News Releases

News Release - Manitoba

February 13, 2013


Families, Youth to Benefit from Community-led Projects Including Arenas, Youth Centres: Premier

OPASKWAYAK CREE NATION (OCN)—Northern and remote communities across northern Manitoba can start building new recreational and community facilities or upgrading existing facilities with financial help from the provincial government’s Community Places Program – North (CPPN), Premier Greg Selinger announced here today.

“Our government believes that families living in northern and remote communities should have access to the same kinds of recreation opportunities as those in the south,” said Selinger.  “By funding projects like the arena upgrades here in OCN and a new skateboard park in Berens River, we are supporting community-led projects that will benefit northern families and particularly youth.”

Projects receiving funding under the first intake of CPPN include:

  • $33,000 for renovations to the Gordon Lathlin Memorial Centre Arena in Opaskwayak Cree Nation;
  • $20,856 for renovations to the Big Eddy Youth Centre in Opaskwayak Cree Nation;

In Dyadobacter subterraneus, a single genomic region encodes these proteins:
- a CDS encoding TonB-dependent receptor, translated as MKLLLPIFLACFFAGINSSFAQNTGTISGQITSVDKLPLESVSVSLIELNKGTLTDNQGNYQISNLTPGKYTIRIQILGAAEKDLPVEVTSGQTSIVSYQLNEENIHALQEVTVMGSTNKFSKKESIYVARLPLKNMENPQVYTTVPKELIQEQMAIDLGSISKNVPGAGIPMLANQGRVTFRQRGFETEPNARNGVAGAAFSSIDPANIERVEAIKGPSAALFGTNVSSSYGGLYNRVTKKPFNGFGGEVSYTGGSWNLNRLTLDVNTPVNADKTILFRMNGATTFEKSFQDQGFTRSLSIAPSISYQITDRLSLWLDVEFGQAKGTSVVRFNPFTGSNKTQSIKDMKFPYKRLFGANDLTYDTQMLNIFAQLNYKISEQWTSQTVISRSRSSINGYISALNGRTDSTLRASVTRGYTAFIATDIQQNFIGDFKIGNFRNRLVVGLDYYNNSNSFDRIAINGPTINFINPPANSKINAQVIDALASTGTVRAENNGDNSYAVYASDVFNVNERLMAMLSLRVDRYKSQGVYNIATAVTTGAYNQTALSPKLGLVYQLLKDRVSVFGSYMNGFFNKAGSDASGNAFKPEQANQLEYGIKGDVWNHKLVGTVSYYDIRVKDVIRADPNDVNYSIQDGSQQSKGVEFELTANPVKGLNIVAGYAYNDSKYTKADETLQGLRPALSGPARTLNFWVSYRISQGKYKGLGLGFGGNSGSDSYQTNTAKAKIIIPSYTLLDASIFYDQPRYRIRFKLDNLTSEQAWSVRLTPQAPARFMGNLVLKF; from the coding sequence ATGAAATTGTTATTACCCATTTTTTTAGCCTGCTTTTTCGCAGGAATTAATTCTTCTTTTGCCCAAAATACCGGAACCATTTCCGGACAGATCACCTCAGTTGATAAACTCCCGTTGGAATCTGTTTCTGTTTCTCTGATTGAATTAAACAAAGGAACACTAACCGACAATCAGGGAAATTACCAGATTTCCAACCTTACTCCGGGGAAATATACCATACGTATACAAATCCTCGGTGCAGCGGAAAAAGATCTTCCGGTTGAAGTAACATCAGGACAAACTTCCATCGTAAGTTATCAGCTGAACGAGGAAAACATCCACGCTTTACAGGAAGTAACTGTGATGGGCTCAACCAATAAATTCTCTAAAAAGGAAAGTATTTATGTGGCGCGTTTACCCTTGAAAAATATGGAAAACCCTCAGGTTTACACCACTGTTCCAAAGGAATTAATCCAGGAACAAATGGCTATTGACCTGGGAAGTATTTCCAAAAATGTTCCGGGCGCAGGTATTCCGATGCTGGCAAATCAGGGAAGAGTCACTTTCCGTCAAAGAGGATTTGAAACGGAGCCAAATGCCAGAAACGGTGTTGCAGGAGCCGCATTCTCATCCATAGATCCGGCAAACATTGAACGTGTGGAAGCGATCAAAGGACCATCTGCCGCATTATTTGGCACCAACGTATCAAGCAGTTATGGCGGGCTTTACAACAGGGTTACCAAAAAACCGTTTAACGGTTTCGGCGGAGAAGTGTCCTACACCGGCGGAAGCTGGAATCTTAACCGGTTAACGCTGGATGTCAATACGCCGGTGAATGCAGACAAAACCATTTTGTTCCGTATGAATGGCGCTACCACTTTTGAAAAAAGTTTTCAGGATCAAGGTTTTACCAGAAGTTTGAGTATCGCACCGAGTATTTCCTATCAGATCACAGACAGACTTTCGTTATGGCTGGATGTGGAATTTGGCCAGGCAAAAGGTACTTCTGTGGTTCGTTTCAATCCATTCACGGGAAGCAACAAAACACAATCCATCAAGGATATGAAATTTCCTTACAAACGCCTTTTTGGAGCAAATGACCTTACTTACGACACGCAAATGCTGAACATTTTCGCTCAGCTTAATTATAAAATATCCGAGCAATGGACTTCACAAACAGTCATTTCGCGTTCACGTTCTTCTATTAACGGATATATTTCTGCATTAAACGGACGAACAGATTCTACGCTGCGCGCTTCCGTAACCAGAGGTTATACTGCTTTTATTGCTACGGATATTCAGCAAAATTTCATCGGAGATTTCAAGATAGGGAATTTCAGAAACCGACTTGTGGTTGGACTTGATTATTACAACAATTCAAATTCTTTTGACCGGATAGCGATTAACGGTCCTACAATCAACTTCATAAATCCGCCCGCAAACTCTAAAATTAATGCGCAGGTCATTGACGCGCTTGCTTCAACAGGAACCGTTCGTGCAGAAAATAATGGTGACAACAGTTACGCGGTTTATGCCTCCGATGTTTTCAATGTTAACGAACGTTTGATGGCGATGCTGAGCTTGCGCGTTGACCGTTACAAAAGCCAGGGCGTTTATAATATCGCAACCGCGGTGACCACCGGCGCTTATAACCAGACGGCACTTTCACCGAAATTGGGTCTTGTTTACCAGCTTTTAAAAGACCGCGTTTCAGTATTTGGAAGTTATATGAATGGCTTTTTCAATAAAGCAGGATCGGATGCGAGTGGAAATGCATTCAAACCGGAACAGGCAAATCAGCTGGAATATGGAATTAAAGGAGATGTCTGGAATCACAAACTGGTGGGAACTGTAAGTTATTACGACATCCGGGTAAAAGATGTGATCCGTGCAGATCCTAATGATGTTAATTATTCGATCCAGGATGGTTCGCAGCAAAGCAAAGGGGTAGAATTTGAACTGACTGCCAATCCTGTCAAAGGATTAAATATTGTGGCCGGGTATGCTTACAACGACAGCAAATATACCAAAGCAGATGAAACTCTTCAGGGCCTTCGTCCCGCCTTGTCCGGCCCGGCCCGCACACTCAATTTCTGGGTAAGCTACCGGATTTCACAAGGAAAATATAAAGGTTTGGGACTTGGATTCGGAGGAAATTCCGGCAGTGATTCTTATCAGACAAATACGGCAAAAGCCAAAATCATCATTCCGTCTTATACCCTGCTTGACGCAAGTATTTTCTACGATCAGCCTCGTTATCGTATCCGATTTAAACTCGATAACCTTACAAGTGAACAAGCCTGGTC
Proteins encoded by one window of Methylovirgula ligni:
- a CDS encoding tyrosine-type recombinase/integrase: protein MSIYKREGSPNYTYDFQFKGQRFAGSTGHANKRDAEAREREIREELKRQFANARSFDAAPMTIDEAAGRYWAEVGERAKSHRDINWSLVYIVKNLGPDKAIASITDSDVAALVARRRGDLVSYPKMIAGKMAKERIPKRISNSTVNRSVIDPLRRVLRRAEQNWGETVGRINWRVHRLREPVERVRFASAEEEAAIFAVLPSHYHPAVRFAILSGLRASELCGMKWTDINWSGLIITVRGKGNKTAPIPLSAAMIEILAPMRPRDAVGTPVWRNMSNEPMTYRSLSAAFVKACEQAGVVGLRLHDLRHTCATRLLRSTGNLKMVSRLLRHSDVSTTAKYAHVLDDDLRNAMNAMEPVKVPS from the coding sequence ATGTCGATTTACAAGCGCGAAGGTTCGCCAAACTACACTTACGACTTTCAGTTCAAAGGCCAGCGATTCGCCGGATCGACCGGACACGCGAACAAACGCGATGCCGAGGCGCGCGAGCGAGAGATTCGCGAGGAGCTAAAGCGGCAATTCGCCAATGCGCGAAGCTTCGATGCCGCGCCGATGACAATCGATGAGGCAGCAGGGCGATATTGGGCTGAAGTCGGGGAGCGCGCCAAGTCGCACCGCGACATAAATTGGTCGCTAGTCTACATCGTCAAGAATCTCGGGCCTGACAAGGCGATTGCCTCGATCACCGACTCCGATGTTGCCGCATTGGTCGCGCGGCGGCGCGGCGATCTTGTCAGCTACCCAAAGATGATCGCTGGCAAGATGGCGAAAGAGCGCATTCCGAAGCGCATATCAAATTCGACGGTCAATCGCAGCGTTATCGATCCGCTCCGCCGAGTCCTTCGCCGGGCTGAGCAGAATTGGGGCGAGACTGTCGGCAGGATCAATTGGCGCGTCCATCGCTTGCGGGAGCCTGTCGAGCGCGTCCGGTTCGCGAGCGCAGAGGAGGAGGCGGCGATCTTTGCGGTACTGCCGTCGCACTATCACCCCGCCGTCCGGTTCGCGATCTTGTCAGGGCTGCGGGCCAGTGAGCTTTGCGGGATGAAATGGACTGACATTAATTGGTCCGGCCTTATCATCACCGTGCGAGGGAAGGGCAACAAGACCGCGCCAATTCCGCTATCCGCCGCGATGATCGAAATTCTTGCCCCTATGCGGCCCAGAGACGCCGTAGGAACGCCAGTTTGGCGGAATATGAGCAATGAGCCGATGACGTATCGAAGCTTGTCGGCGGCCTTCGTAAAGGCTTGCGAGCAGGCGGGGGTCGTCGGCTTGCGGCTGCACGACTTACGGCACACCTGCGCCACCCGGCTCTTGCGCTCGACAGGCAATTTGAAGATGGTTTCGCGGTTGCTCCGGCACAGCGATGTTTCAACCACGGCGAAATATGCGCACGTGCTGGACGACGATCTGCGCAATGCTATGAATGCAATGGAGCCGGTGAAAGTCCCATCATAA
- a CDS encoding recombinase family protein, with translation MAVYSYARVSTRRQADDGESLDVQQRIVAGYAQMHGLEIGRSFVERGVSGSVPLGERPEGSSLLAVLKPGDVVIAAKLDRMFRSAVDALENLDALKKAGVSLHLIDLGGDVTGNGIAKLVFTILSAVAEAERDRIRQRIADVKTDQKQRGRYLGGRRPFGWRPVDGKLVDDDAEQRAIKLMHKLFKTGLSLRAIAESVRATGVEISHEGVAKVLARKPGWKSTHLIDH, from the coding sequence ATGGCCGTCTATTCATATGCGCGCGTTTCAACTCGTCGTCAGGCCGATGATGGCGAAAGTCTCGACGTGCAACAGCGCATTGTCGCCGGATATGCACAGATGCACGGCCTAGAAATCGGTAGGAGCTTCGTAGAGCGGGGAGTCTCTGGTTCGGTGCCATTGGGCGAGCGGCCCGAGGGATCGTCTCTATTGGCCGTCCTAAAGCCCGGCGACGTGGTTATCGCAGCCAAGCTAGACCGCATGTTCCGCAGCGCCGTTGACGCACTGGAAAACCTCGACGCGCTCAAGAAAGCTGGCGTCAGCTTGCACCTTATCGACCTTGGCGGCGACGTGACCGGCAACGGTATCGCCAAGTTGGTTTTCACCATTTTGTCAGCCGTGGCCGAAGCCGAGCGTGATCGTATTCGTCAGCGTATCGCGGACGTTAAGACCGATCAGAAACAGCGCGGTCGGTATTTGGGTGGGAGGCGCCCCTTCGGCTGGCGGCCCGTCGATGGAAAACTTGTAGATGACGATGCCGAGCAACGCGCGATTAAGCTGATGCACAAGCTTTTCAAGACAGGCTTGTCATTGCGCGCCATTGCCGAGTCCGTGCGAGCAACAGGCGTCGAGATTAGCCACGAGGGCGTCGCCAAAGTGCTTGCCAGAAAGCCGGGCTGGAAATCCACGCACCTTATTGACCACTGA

• $75,000 toward a new skate park in Berens River;
  • $60,800 toward a new outdoor hockey rink in Gods River; and
  • $50,000 for the renovation of the Wasagamack arena.

“Healthy, active families help build stronger communities,” said Aboriginal and Northern Affairs Minister Eric Robinson.  “These projects will help improve the quality of life in remote and northern communities by providing families with great places to gather, learn and play.”

Under the CPPN, organizations in northern and remote communities can apply for 100 per cent of their project costs up to a maximum of $75,000.  Seventeen grants have been approved throughout the north for a total of $667,000 in funding.

Eligible projects include those that provide sustainable recreation and wellness benefits to communities.  Eligible applicants include northern and remote communities north of the 53rd parallel or those accessible only by vehicle via the winter ice road system, excluding The Pas, Flin Flon and Thompson.

The CPPN program was created in recognition of the unique challenges faced by northern and remote communities when building recreation infrastructure including a short winter road season to transport building materials and limited ability to raise matching funds.  These projects mark the first intake of the new CPPN program, which was designed to complement the existing Community Places Program (CPP).  Larger centres such as The Pas, Flin Flon and Thompson remain eligible for the CPP. 

Applications for the next CPPN intake will be available in June with a deadline of Sept. 15.  Applications are available through Manitoba Children and Youth Opportunities Regional Services offices, the Community Places Program office in Winnipeg or online at

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Grant Approvals for 2013-14 -